The Beginning of Horse Breeding: Hippica by Krzysztof Monwid Dorohostajski, the Bestseller of the 17th Century - Orbis Lituaniae

The Beginning of Horse Breeding: Hippica by Krzysztof Monwid Dorohostajski, the Bestseller of the 17th Century

Impressive career and unhappy family life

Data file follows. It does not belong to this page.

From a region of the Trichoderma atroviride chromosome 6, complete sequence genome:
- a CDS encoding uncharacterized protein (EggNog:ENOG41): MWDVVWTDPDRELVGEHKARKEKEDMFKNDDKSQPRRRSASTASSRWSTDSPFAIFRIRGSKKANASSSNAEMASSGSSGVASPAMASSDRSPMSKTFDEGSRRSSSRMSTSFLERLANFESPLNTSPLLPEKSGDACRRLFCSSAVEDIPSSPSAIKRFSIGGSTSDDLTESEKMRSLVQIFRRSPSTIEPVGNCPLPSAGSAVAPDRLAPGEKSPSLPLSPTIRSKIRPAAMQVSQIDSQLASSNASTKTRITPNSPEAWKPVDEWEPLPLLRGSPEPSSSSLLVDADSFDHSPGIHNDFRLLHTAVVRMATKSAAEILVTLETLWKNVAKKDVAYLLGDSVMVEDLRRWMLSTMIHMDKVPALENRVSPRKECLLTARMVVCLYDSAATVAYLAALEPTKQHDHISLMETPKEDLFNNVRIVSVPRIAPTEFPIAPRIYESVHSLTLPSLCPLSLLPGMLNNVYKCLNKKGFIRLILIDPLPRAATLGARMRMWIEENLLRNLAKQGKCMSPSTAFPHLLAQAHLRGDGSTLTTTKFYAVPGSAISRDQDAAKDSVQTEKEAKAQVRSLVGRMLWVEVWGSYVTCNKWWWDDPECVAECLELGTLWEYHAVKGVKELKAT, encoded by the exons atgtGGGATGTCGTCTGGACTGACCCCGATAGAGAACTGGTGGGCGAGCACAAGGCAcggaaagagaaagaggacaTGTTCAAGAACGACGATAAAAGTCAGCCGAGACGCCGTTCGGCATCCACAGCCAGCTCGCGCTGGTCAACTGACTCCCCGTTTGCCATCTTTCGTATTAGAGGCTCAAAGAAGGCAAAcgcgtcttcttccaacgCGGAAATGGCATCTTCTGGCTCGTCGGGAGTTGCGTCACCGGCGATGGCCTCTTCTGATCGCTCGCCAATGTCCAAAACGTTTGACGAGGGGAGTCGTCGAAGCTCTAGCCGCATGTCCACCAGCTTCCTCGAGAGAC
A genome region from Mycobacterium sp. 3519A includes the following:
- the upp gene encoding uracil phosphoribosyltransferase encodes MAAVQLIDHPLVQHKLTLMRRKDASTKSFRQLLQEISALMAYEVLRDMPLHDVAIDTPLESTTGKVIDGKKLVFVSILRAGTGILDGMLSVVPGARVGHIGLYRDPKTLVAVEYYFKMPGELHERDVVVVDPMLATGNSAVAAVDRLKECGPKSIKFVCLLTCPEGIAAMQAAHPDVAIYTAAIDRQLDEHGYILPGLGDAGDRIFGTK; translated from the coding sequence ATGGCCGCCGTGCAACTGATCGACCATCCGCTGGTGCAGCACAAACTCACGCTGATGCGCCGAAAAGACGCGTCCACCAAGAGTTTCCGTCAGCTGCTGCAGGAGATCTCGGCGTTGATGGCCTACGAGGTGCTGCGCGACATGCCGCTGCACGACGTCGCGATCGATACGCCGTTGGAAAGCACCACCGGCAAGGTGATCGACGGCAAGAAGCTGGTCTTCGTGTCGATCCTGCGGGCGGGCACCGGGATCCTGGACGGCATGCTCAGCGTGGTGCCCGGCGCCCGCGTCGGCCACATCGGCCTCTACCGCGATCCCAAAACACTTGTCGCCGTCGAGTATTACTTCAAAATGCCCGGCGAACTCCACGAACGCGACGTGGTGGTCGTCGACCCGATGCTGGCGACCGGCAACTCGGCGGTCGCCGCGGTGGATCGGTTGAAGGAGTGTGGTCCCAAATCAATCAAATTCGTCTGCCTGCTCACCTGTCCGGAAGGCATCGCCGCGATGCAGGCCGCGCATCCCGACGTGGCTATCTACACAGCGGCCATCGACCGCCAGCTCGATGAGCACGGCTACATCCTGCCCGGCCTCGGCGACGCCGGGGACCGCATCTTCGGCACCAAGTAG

For many years, horses were the most popular domestic animals among the nobility of the Grand Duchy of Lithuania. Horses were part of everyday life for any aristocrat. Horses became particularly important due to their role in military actions. In addition to that, horses were the main means of travel and transportation. Peasants, however, still harnessed oxen for ploughing. In the Baroque era, Krzysztof Monwid Dorohostajski (1562–1615), the magnate from the GDL, published his Hippica or the Book about Horses, the first book dedicated to horses that remained the only work on horse breeding in the GDL for more than 250 years and was released before the first medical books. It was only after the opening of the first veterinary school in Vilnius in 1823 that other works in hippology (Greek: hippos – a horse) have been printed.